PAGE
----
In some cases, there are additional treatments that can be administered in order to help protect some of the body’s normal cells or to reduce the side effects of chemotherapy. For example, you may have been given medication to help with nausea. 

Doctors do always try to prescribe chemotherapy levels that are high enough to treat the cancer whilst keeping the side effects to a minimum, and healthcare workers will offer support and advice on how to handle certain side effects. For example, you will most likely be given advice about sun exposure as part of your patient care although many cancer patients strive to avoid the sun during treatment.

 

What can be done to help take care of your skin?

Unless you’re faced with it, having to change your skincare products due to sensitivities might not sound like a particularly significant issue in the context of a cancer diagnosis. However, for the person involved it can mean several things.

Firstly, it’s another area of personal identity and choice that is being taken away by cancer. Secondly, it can make choosing skincare products an enormous source of anxiety – not knowing what is going to cause a painful reaction, or worse whether the products you choose could be carcinogenic themselves. Thirdly, it can become extremely time consuming and frustrating when you don’t really have the emotional or physical energy to be either of those things.

Importantly, having access to skincare that isn’t just safe, but really addresses some of the side effects of cancer treatment and are joyful to use, can be a source of enormous positivity. It provides some relief to itchy or sore skin which helps to reduce one area of concern and gives a sense of control.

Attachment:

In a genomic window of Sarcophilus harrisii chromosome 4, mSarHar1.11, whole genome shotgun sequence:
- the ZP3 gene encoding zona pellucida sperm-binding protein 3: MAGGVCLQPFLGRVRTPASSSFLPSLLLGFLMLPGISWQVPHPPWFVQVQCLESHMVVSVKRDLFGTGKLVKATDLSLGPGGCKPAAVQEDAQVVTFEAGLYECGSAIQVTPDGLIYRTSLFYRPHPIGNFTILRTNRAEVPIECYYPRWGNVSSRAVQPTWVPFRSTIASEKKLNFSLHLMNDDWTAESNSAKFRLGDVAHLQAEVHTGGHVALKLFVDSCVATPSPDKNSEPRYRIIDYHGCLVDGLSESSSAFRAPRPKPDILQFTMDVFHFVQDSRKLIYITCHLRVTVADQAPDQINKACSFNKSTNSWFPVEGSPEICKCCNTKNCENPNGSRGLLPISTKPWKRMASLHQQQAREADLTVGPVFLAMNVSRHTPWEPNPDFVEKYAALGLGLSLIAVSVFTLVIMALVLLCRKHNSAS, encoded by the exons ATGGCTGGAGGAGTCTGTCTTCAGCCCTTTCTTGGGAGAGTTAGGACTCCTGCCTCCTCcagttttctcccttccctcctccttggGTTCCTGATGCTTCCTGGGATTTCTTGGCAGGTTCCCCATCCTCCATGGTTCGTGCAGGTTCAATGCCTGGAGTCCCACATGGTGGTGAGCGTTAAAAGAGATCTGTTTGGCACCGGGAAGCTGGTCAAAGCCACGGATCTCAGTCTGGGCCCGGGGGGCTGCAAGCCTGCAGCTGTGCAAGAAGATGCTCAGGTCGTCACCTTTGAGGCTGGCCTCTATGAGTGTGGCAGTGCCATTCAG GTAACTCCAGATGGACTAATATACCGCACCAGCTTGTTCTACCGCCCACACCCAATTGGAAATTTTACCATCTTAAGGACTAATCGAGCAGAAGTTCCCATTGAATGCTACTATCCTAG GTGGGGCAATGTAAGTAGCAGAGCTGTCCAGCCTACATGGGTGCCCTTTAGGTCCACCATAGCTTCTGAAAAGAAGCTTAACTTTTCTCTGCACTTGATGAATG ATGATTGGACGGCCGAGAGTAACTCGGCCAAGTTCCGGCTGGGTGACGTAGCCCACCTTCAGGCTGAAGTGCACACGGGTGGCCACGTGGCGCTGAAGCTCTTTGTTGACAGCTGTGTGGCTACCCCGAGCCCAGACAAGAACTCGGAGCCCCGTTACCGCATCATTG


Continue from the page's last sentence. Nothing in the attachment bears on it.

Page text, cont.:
Equally, having products that are enjoyable to use can provide a period of mindfulness in the everyday rituals, and moments in which you know you are doing something to nurture your body (and mind) while so much of the time it is being battered and bruised by the combination of illness and aggressive treatment.   

In terms of where to begin, we have more than one collection of products at Jennifer Young, depending on whether you are undergoing active treatment or whether you are recovering from it. Our Defiant Beauty range is specifically for anyone undergoing chemotherapy or radiotherapy so it has minimal fragrance (which can cause nausea) and uses the gentlest ingredients. Meanwhile, our Beyond Beauty collection adds a little more fragrance variety for when you have finished treatment

It’s a good idea to start with the basics of what you need for every day. For example, our Defiant Beauty Cleanse & Moisturise product is a favourite because of its multifaceted use and effectiveness as a daily cleanser, moisturiser and face mask. Even if you don’t use a daily body moisturiser at the moment, it’s a good idea to have one to hand in case you need it, or simply because it’s a moment of restoration and kindness for your skin and body. Our Raw Shea Butter is naturally rich in vitamins A and E and helps to filter UV rays from the sun.

Our Itchy Skin Oil has also been created in response to feedback from cancer patients and what they feel they need whilst being treated with chemotherapy, and we also offer a collection of product to both care for and help protect the nails – including gentle nail varnishes that are safe to use during treatment. Meanwhile, one area of the body that many cancer patients feel they don’t know how to look after is the scalp. While our initial advice would be to think of it as an extension of the face, and to treat it similarly, we do have a collection of dedicated products that are intended to help cool, soothe and care for the scalp following hair loss, with our Dry Scalp Treatment being a particular favourite.

Our goal at Jennifer Young has always been to demystify the information surrounding skincare and cancer treatment and to make it easy to find products that are safe but also helpful. Crucially, however, we want to enable cancer patients to continue to enjoy the personal benefits of an enjoyable and indulgent skincare routine for a sense of positive, self-care when you most need it.

While we have endeavoured to provide as much information as possible here, if you would like any advice on what products to use, please do not hesitate to contact us any time.